The RAMS Program utilizes the U.S. Army Corps of Engineers environmental authorities to provide technical, planning, and design assistance to Federal and non-Federal interests in carrying out projects to address water quality problems caused by drainage and related activities from abandoned and inactive non-coal mines. In addition, a research is included as a component of the program and is designed to provide applied engineering and scientific support to allow the efficient and cost-effective performance of projects intended to manage drainage from abandoned and inactive non-coal mines; restore and protect streams, rivers, wetlands, other water bodies, and riparian areas degraded by drainage from abandoned and inactive non-coal mines; and demonstrate management practices and innovative and alternative treatment technologies to minimize or eliminate adverse environmental effects associated with drainage from abandoned and inactive non-coal mines. The program also includes the development and population of a database of remediation technologies as specified in Section 560 of the Water Resources Development Act (WRDA) 1999.
Activities currently ongoing within the 50 RAMS projects initiated to date include:
Support the development of a AML stakeholder design and planning manuals.
Carry out a series of studies to demonstrate scientific basis, develop metrics and values to quantify environmental quality benefits.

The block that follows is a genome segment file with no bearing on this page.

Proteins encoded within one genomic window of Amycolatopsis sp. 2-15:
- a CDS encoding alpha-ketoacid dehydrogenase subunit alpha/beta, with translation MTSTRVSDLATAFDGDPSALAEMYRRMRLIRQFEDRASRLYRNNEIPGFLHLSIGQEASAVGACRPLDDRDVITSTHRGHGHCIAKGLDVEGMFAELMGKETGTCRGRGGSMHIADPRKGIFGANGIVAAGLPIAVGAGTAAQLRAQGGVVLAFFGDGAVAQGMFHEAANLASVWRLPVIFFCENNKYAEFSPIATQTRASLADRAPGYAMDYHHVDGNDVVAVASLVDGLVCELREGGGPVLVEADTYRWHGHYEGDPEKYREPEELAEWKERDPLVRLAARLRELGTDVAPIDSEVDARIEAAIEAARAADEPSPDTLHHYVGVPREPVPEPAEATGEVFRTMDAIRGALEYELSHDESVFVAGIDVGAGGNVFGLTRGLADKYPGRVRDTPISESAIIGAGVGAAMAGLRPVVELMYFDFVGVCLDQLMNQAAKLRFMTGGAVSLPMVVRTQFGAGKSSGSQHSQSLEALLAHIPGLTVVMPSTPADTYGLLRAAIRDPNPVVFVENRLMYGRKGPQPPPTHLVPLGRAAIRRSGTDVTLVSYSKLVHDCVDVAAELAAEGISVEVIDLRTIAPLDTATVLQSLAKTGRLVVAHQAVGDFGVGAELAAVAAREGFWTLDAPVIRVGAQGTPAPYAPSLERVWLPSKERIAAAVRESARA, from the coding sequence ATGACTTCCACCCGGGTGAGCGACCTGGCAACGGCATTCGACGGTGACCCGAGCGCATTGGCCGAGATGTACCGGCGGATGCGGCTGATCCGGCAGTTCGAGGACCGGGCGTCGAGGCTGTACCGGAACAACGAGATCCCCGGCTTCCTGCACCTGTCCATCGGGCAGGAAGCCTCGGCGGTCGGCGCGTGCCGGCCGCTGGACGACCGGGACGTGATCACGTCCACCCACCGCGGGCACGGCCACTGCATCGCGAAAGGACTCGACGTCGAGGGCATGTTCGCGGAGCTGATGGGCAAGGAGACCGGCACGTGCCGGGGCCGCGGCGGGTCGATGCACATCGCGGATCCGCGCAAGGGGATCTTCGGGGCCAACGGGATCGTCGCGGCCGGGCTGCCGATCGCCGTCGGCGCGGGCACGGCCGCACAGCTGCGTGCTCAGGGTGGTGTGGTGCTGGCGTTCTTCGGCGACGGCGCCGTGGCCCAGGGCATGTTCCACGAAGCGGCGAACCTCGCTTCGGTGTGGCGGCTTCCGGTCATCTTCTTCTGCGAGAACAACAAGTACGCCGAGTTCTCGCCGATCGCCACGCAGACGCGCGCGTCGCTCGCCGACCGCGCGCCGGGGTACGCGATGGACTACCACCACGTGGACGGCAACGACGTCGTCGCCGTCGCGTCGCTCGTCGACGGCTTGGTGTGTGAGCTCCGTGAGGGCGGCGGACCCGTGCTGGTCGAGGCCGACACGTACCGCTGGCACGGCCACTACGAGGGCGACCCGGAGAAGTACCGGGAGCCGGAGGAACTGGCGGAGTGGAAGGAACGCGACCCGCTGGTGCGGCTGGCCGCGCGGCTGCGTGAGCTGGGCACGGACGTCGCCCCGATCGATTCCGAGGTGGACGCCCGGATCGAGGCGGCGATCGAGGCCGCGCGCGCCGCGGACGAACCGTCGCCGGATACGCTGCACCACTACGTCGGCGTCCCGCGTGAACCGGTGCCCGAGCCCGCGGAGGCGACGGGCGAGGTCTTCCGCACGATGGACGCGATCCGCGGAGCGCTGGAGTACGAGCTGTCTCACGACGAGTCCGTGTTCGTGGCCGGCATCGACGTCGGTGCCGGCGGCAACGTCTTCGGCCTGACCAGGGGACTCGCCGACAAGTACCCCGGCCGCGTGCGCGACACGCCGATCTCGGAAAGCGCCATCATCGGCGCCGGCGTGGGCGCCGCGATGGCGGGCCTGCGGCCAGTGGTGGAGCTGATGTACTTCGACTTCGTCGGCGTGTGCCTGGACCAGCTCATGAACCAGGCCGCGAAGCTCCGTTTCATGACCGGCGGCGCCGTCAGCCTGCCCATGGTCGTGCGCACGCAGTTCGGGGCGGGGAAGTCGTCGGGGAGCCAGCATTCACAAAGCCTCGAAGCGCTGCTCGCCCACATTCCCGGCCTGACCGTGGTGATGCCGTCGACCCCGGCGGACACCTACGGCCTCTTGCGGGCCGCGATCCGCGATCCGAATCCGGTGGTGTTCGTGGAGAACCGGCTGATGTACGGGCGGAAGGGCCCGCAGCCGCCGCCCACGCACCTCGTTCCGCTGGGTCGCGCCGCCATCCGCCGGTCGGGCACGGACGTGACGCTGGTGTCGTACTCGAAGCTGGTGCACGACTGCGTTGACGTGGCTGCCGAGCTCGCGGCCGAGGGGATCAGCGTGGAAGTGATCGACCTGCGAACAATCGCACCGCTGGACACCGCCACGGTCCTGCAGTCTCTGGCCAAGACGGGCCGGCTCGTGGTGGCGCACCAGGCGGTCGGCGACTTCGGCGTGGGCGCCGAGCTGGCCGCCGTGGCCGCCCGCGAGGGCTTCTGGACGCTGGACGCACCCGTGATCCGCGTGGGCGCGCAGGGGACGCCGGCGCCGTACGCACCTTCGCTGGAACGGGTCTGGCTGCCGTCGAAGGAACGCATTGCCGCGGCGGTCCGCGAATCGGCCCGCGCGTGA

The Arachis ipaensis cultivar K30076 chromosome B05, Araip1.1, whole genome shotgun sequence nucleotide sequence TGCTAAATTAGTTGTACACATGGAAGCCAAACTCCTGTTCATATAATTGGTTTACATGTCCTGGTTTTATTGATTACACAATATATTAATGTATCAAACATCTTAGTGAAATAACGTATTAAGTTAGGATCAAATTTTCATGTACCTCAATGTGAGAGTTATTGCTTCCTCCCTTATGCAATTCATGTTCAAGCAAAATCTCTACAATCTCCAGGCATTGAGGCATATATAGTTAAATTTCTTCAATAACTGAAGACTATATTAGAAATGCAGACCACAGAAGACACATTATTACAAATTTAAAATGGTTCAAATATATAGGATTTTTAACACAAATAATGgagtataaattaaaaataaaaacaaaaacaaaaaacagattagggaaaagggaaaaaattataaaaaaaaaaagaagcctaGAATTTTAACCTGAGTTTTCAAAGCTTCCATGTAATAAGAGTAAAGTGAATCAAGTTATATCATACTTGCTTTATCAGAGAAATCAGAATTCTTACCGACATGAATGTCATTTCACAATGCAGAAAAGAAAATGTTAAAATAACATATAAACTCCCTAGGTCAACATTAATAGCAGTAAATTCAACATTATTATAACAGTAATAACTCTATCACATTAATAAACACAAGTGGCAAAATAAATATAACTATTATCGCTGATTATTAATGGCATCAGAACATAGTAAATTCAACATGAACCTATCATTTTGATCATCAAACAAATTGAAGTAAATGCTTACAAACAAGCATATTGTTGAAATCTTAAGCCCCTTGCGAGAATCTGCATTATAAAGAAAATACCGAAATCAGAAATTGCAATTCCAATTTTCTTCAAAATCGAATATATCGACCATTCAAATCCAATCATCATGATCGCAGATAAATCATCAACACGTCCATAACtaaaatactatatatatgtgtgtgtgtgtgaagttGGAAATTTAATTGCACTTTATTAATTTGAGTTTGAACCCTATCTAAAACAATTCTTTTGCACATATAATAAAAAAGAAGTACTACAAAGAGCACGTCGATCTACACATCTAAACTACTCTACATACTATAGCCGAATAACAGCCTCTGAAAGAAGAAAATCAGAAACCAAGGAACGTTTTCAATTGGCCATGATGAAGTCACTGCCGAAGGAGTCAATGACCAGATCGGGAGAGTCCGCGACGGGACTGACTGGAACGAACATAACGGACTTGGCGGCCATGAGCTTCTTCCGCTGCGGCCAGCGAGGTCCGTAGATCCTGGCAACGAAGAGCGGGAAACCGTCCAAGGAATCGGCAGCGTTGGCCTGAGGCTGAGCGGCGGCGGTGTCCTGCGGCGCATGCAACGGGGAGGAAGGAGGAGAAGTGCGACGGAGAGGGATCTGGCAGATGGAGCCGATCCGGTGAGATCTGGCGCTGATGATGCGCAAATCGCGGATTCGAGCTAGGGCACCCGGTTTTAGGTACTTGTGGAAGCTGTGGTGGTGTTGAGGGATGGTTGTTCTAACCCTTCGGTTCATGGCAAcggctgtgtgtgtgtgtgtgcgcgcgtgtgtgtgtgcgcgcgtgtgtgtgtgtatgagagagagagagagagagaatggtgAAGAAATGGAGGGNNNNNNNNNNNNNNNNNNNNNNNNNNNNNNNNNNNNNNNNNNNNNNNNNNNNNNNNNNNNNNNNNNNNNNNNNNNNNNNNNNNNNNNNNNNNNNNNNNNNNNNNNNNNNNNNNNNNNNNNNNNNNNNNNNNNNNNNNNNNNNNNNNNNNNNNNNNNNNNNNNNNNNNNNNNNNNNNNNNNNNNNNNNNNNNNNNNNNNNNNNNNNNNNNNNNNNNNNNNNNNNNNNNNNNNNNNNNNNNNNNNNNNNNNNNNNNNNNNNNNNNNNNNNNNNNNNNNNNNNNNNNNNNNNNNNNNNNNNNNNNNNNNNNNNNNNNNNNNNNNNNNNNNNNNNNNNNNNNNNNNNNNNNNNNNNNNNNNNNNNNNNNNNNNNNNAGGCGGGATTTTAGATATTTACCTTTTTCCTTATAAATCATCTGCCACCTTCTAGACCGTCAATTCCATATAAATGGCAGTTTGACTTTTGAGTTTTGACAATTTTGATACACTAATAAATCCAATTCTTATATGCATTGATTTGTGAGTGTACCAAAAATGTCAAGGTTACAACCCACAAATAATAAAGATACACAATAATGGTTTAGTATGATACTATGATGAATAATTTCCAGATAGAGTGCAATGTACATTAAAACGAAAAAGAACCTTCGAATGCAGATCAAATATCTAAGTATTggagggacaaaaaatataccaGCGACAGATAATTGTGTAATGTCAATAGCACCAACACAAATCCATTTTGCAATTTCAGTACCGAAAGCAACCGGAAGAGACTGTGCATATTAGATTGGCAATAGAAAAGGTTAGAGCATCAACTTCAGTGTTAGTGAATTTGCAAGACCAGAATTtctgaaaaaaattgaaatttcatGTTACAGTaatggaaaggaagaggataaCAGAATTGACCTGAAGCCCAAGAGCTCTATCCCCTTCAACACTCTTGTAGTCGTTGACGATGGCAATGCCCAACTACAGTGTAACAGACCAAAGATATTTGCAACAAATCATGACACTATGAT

Identify, plan, and implement a large-scale watershed-level complex AML project that addresses prioritization, design, and implementation.
Identify existing techniques and develop new remote or non-intrusive instrumentation or methodologies for AML site characterization and monitoring and provide guidance on specific water quality constituent monitoring to meet project objectives and evaluate remediation and restoration methods.
Continue development of, and populate, web-based clearinghouse to include technologies, sites and ongoing work, agencies dealing with AMD, and successes/failures and lessons learned.
Evaluate existing in-situ AML remediation and restoration techniques, identify potential improvements or additions, and analyze success/failure of existing AML treatments and provide guidance to avoid failure.
Expand hydrological modeling capabilities for very small and/or intermittent stream flows with attention to surface water/groundwater interaction surrounding AML sites, with he goal of developing tools and techniques to extrapolate flows, including predictive modeling.
Expand GIS software coverage for use in regional AML characterization to include GIS software specific to AML incorporating prioritization schemes at watershed level.
Develop visual information delivery systems for use in conveying complex AML information.
Partner with other Federal agencies in support of their AML programs with the objective of combining resources to collectively address pollution created by acid mine drainage.